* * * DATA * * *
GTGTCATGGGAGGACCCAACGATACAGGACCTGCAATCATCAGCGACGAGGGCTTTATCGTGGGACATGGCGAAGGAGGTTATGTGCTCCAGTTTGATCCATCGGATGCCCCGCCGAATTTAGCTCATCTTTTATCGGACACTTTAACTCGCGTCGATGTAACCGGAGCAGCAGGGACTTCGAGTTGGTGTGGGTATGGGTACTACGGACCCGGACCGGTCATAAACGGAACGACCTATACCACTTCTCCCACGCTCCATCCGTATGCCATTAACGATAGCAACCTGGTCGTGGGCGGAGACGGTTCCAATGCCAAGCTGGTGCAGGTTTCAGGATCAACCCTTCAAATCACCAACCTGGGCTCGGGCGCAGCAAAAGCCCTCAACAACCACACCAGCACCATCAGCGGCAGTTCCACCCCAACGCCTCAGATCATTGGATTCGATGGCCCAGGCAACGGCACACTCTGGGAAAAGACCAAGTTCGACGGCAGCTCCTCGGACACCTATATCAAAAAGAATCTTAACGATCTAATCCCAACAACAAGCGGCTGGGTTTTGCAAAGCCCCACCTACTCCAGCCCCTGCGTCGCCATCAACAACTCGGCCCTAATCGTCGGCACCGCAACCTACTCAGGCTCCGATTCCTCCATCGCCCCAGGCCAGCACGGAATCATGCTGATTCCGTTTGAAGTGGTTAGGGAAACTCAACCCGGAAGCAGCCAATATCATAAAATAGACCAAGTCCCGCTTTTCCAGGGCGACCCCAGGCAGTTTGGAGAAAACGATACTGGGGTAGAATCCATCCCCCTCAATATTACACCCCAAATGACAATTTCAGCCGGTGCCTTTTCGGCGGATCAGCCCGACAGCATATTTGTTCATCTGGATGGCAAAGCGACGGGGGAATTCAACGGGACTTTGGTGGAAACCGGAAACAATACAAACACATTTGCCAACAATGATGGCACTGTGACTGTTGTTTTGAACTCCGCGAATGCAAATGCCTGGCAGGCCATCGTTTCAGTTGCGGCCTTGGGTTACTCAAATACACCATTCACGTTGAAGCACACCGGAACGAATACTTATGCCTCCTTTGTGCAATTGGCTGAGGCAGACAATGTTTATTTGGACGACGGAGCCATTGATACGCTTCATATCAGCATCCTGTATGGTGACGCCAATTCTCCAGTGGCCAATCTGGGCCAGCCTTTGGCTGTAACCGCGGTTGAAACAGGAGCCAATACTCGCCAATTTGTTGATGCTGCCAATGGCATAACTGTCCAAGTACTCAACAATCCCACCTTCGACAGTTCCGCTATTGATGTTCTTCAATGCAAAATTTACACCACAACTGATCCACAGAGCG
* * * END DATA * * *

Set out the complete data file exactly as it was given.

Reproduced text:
GTGTCATGGGAGGACCCAACGATACAGGACCTGCAATCATCAGCGACGAGGGCTTTATCGTGGGACATGGCGAAGGAGGTTATGTGCTCCAGTTTGATCCATCGGATGCCCCGCCGAATTTAGCTCATCTTTTATCGGACACTTTAACTCGCGTCGATGTAACCGGAGCAGCAGGGACTTCGAGTTGGTGTGGGTATGGGTACTACGGACCCGGACCGGTCATAAACGGAACGACCTATACCACTTCTCCCACGCTCCATCCGTATGCCATTAACGATAGCAACCTGGTCGTGGGCGGAGACGGTTCCAATGCCAAGCTGGTGCAGGTTTCAGGATCAACCCTTCAAATCACCAACCTGGGCTCGGGCGCAGCAAAAGCCCTCAACAACCACACCAGCACCATCAGCGGCAGTTCCACCCCAACGCCTCAGATCATTGGATTCGATGGCCCAGGCAACGGCACACTCTGGGAAAAGACCAAGTTCGACGGCAGCTCCTCGGACACCTATATCAAAAAGAATCTTAACGATCTAATCCCAACAACAAGCGGCTGGGTTTTGCAAAGCCCCACCTACTCCAGCCCCTGCGTCGCCATCAACAACTCGGCCCTAATCGTCGGCACCGCAACCTACTCAGGCTCCGATTCCTCCATCGCCCCAGGCCAGCACGGAATCATGCTGATTCCGTTTGAAGTGGTTAGGGAAACTCAACCCGGAAGCAGCCAATATCATAAAATAGACCAAGTCCCGCTTTTCCAGGGCGACCCCAGGCAGTTTGGAGAAAACGATACTGGGGTAGAATCCATCCCCCTCAATATTACACCCCAAATGACAATTTCAGCCGGTGCCTTTTCGGCGGATCAGCCCGACAGCATATTTGTTCATCTGGATGGCAAAGCGACGGGGGAATTCAACGGGACTTTGGTGGAAACCGGAAACAATACAAACACATTTGCCAACAATGATGGCACTGTGACTGTTGTTTTGAACTCCGCGAATGCAAATGCCTGGCAGGCCATCGTTTCAGTTGCGGCCTTGGGTTACTCAAATACACCATTCACGTTGAAGCACACCGGAACGAATACTTATGCCTCCTTTGTGCAATTGGCTGAGGCAGACAATGTTTATTTGGACGACGGAGCCATTGATACGCTTCATATCAGCATCCTGTATGGTGACGCCAATTCTCCAGTGGCCAATCTGGGCCAGCCTTTGGCTGTAACCGCGGTTGAAACAGGAGCCAATACTCGCCAATTTGTTGATGCTGCCAATGGCATAACTGTCCAAGTACTCAACAATCCCACCTTCGACAGTTCCGCTATTGATGTTCTTCAATGCAAAATTTACACCACAACTGATCCACAGAGCG